‘Wow. That’s a lot of rights!’
The first time I read this, I was sitting with a group of incredible women – all of them were beautiful, talented, intelligent, strong, funny – and they shared one other thing in common: all were survivors of childhood sexual abuse.
As such, most (if not all) had experienced the loss of knowing and being able to honor some of their most fundamental rights as human beings. We read this at the close of the group, and one of the women commented, “Wow. That’s a lot of rights!” with a huge smile on her face. I agree; this is a lot of rights, and they are all YOURS, truly and fully (please read on … ):
Survivor’s Bill of Rights (from WINGS Handbook, 2008, 2nd Edition)
- I have the right to healing and wellness.
- I have the right to make a decision or the freedom to postpone my decision.
- I have the right to accept that I am human, make mistakes, learn from them, and go on with my life.
- I have the right to participate in and enjoy sexual pleasure. Even if I am not yet ready, I claim my right to know that this can be mine.
- I have the right to joy and happiness right now, today, at this time in my life.
- I have the right to my anger. I have the right to turn it into my healing.
- I have the right not to be numb – to feel any way I do at any given time.
- I have the right to honor my coping skills. I can choose what coping skills are still valid and necessary and change others at my own pace. I can also revert back to them if I need to – they have served me well.
- I have the right to be heard, to be validated, and disconnect from those who seek to harm or invalidate me, including my family of origin.
- I have the right to protect and nurture my inner child – to re-parent her or him and to allow her or him to grow and play.
- I have the right to love and support in all my relationships, to expect respect for my physical, emotional, and sexual well-being.
- I have the right to safe touch, and to protect myself from all inappropriate behavior.
- I have the right to love myself, be loved, and be accepted as I am, good points and flaws.
- I have the right to set boundaries and limits, to say no to anyone including myself.
- I have the right to grieve for my losses, and not feel guilt for that which was not my fault.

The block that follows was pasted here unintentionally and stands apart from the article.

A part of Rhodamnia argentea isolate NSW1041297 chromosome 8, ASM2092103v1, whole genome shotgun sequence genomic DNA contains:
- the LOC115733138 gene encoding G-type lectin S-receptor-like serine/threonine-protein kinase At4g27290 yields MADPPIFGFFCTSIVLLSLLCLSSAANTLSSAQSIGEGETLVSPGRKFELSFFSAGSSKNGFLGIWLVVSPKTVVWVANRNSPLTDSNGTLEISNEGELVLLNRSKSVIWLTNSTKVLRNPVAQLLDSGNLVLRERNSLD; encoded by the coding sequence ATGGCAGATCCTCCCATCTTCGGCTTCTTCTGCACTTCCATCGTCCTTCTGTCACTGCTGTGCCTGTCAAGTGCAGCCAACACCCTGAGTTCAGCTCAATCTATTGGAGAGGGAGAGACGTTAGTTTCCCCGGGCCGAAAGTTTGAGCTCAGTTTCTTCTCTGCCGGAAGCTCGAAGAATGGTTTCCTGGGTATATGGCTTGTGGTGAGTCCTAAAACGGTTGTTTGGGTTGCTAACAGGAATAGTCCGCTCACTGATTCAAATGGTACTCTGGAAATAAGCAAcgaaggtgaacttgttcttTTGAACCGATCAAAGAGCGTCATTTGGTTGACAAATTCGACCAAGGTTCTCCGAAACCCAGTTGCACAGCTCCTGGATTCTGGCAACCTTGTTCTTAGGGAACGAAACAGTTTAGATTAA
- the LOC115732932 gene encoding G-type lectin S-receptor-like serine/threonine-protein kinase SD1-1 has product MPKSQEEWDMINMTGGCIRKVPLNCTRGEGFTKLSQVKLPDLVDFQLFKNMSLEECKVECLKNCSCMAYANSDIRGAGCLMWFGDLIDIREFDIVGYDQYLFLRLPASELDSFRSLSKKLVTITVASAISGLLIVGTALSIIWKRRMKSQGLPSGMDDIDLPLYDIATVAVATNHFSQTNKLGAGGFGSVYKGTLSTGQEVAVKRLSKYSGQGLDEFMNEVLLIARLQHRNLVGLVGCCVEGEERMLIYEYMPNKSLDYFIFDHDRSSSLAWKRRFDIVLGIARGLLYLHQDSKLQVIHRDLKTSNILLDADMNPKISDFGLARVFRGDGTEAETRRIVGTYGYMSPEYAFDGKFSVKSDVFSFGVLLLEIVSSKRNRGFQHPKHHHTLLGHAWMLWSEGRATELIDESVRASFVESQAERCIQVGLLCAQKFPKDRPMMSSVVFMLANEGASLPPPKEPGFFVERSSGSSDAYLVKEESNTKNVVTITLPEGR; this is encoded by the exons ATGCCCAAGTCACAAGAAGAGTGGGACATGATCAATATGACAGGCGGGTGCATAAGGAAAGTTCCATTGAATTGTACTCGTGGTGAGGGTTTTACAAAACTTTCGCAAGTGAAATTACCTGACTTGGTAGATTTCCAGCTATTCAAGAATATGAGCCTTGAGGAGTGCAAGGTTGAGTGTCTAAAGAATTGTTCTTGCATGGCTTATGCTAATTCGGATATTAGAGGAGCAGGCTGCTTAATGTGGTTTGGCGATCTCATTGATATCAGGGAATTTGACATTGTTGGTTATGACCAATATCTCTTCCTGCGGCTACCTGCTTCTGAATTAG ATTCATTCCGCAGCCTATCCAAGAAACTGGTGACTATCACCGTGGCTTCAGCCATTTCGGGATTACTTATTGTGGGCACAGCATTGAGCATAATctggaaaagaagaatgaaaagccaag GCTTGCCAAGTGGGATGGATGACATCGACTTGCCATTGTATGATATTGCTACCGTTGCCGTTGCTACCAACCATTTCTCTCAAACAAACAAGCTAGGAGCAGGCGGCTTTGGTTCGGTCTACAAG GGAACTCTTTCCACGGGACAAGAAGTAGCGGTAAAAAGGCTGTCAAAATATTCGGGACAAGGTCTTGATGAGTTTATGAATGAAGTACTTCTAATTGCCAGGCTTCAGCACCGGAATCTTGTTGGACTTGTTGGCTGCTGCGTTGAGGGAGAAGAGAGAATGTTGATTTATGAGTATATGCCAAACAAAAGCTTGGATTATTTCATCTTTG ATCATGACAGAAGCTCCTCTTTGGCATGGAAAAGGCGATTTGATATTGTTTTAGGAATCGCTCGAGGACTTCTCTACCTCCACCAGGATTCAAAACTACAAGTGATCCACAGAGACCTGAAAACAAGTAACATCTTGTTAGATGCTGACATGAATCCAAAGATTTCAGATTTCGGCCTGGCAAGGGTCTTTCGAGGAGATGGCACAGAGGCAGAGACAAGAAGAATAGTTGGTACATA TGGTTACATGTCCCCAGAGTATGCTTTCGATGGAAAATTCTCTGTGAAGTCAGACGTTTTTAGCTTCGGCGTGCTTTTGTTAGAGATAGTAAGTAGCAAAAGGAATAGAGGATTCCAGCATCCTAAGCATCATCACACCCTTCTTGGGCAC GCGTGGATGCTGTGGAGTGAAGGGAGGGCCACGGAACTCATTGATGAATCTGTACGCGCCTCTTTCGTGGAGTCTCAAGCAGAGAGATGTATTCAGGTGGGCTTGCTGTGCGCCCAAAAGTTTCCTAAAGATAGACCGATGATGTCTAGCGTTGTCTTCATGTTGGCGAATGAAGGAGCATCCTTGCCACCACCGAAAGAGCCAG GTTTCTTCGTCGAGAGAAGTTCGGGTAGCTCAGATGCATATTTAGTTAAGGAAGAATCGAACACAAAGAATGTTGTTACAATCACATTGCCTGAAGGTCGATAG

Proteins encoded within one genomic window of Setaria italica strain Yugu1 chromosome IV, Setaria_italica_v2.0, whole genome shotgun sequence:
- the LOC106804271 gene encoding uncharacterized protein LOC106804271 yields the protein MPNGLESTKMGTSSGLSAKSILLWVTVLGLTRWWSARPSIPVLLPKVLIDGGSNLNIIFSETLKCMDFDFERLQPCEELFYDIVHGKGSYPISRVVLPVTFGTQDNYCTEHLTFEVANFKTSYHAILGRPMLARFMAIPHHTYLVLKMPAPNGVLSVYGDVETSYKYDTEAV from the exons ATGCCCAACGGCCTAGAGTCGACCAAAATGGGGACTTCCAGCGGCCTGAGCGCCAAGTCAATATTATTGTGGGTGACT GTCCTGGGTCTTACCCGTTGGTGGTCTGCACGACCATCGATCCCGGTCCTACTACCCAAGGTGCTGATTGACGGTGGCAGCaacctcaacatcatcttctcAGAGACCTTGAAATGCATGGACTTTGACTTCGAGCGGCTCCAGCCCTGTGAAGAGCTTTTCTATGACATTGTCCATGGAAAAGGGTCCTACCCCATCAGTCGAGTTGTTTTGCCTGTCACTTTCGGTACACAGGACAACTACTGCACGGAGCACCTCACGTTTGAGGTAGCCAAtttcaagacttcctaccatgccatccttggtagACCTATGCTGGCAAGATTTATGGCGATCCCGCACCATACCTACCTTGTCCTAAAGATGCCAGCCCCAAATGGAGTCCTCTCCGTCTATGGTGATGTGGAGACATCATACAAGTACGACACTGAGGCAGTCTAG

- I have the right to grow and change, in myself, my relationships, and in all aspects of my life.
- I have the right to learn to trust others and to trust in degrees as it is earned.
- I have the right to forgive myself, and to choose whether or not to forgive my abusers.
- I have the right to be ME. To accept myself as a unique, precious, priceless individual who deserves the very best of all things. I deserve to be the person I was created to be.
- I have the right to see myself as a strong, courageous person who is reclaiming his or her own life. I am powerful and determined.
If you are an individual with a history of childhood sexual abuse, or sexual assault in adulthood, I’m guessing a few of these really hit home as you read them. It’s unfortunately quite normal for experiences from the past to sneak into the present moment, and to rob us of not only the ability to fully enjoy our lives, but even to rob us of our most basic human rights.
I encourage you to seek out the support of a trauma-trained therapist who can help you reclaim your life – and your many rights – as you heal from these past experiences.
If you are in the Denver-Boulder area, and are a survivor of childhood sexual abuse, check out the WINGS Foundation, which runs therapist-facilitated support groups for survivors, both men and women. If you are a survivor of sexual assault or rape as an adult, check out the Blue Bench (formerly RAAP), which provides prevention and care for sexual assault survivors.
And, a PDF of this Bill of Rights, for you, here: Survivor’sBillofRightsHANDOUT_KDunn_0913